Joe McHugh Park is located on the northern rim of the Mahon Peninsula, alongside the Douglas Estuary. The park is on land, that once formed part of the great Crawford Lakelands Estate. The Crawford’s were a very wealthy family in Cork in the late 18th and 19th century. (The Crawford family name today can be found on buildings in Cork city, and the family were also partners in the brewery operated by Beamish and Crawford founded in 1792)
This land was presented to Cork City Council by the McCarthy Family for the creation of a public park. The park was opened to the public in 2005.
The park celebrates the late Joe McHugh, Cork City Manager 1974-1985, who was widely regarded as a visionary, and he had planned the entire Mahon Development.
Joe McHugh Park is now a wonderful haven and habitat for birds, animals and plants and is freely open and available to the public. The park’s quiet paths, seats, and open meadows, provides a pleasant respite from the pressures of the world. Located across from the walkway entrance, lies the remains of Crawford’s Quay on the Douglas Estuary. The estate’s ancient stone walls, store houses, and trees indicates a location that was once a hive of activity.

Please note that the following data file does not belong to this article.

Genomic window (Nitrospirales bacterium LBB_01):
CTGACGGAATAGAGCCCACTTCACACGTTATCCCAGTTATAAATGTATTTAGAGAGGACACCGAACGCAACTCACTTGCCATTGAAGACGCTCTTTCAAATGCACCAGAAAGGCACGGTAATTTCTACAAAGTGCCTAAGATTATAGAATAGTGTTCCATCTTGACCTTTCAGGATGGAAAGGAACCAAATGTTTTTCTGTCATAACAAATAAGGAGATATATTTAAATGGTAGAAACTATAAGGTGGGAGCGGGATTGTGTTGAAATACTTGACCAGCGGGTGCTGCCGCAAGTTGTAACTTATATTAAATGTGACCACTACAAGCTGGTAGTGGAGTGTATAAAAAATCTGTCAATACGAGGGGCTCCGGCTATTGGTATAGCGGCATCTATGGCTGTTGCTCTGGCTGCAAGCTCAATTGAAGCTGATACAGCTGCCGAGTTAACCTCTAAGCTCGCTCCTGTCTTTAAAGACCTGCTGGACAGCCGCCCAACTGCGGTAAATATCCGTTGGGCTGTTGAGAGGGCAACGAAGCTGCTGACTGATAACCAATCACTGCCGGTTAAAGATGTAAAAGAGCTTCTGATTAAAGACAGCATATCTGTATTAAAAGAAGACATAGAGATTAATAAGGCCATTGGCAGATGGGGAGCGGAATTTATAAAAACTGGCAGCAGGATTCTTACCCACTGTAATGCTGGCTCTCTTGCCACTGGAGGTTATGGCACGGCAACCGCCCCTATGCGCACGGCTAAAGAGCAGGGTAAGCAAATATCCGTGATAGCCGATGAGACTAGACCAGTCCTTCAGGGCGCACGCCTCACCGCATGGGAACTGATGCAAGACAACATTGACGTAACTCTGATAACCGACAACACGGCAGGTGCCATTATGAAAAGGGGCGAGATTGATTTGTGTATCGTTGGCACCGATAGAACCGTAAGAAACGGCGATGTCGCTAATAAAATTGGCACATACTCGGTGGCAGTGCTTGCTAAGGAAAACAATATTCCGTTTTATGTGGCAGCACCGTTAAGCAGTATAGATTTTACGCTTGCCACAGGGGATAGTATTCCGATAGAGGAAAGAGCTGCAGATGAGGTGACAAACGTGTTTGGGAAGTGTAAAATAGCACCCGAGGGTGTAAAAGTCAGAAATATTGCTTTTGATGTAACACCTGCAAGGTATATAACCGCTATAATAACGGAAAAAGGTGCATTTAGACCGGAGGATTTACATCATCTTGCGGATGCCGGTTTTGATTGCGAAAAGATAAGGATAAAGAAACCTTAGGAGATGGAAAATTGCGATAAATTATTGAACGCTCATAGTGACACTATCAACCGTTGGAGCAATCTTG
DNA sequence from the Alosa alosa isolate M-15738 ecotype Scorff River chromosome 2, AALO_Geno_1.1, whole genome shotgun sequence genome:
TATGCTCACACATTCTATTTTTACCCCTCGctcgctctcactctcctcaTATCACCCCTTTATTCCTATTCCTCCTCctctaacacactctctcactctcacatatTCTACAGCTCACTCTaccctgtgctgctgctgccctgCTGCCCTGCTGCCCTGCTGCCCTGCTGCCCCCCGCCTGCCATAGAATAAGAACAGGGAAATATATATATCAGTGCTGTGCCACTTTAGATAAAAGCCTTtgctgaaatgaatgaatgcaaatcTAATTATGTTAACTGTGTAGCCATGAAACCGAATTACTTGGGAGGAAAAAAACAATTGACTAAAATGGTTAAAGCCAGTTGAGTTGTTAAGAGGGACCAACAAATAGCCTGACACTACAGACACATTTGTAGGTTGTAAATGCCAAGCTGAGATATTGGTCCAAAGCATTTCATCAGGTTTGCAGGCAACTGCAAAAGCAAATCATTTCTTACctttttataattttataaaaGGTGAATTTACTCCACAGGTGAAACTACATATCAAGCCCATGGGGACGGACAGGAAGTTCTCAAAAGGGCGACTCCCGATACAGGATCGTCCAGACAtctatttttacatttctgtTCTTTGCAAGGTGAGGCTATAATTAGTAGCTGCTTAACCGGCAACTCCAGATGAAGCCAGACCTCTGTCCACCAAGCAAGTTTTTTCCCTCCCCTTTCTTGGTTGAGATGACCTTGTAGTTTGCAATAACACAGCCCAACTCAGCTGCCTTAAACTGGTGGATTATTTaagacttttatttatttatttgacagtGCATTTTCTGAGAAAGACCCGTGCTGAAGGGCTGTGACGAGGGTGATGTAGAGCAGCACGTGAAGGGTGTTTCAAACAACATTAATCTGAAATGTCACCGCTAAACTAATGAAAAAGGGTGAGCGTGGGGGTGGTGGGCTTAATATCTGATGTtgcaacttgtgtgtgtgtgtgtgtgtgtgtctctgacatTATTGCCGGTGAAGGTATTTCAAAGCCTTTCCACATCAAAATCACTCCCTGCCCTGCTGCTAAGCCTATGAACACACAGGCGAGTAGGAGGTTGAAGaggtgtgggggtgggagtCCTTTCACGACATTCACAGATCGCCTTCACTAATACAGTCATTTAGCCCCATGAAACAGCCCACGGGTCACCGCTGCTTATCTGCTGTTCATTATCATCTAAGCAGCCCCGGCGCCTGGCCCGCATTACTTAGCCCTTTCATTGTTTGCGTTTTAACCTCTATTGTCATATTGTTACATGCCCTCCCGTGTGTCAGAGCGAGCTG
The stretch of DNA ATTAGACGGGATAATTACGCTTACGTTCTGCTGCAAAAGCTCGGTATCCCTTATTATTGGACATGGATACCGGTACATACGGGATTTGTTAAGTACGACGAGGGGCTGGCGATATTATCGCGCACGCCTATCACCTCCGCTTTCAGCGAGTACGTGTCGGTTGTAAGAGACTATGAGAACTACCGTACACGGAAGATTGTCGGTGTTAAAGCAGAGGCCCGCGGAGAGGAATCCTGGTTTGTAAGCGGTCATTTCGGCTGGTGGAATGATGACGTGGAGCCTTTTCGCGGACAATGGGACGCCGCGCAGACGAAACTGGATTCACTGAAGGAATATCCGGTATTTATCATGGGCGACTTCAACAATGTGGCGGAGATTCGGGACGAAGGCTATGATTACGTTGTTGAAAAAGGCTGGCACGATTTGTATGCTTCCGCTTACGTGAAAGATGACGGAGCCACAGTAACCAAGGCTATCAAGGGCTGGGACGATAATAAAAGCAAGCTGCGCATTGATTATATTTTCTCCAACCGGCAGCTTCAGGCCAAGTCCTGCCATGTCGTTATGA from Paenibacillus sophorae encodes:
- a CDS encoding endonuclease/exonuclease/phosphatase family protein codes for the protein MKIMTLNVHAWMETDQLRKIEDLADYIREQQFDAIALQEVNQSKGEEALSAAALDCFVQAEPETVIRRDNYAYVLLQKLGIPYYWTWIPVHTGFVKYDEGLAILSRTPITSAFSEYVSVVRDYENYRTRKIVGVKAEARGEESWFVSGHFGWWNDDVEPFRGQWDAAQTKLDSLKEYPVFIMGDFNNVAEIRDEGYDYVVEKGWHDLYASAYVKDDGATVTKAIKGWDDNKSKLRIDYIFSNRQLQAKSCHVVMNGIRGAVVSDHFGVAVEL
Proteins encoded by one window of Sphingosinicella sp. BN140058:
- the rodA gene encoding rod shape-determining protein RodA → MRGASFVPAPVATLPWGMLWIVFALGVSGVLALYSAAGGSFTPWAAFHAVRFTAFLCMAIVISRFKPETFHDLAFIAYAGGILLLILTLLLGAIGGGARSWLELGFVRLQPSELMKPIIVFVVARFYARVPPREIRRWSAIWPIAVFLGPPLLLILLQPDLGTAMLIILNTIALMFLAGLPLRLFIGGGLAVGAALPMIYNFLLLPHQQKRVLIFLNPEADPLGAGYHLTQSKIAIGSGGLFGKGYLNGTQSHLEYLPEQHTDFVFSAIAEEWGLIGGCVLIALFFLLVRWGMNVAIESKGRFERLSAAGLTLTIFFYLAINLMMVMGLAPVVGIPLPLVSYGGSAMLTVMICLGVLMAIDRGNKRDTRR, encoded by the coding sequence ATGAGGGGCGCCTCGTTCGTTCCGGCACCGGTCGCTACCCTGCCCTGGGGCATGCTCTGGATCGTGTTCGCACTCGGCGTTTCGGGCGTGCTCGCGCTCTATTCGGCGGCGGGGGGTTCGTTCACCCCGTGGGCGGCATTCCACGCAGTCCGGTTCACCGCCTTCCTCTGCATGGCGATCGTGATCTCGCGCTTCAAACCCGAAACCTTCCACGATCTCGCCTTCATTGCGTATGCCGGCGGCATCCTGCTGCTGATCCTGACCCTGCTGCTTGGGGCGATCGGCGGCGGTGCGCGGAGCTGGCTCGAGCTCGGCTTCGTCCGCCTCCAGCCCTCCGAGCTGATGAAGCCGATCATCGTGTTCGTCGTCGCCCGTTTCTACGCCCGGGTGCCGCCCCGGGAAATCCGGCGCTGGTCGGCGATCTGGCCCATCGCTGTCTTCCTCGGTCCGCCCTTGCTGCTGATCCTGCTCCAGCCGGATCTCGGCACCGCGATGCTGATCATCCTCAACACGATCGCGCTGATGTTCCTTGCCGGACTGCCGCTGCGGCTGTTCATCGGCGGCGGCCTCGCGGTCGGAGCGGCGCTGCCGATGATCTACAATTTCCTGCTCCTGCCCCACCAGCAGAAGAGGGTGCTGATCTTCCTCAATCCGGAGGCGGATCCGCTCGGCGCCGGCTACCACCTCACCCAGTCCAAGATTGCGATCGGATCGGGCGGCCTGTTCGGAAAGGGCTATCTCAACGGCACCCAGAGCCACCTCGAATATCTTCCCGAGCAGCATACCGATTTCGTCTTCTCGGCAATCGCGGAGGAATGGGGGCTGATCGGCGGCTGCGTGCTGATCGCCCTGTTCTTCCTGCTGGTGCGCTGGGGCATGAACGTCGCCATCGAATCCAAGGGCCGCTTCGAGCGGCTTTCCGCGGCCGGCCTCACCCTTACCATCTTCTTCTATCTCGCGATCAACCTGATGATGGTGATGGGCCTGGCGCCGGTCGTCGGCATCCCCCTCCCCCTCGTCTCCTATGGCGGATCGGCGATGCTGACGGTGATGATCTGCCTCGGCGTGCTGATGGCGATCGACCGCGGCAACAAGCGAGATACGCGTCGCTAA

The park is accessible only, to those who can already access the nearby walkways, or can pass through the Jacobs Island Development. Older residents or those with mobility issues may have difficulty gaining access.
Perhaps the City Council might look into the provision of a small car park specifically for those groups to enable them to experience fully this incredible local amenity.
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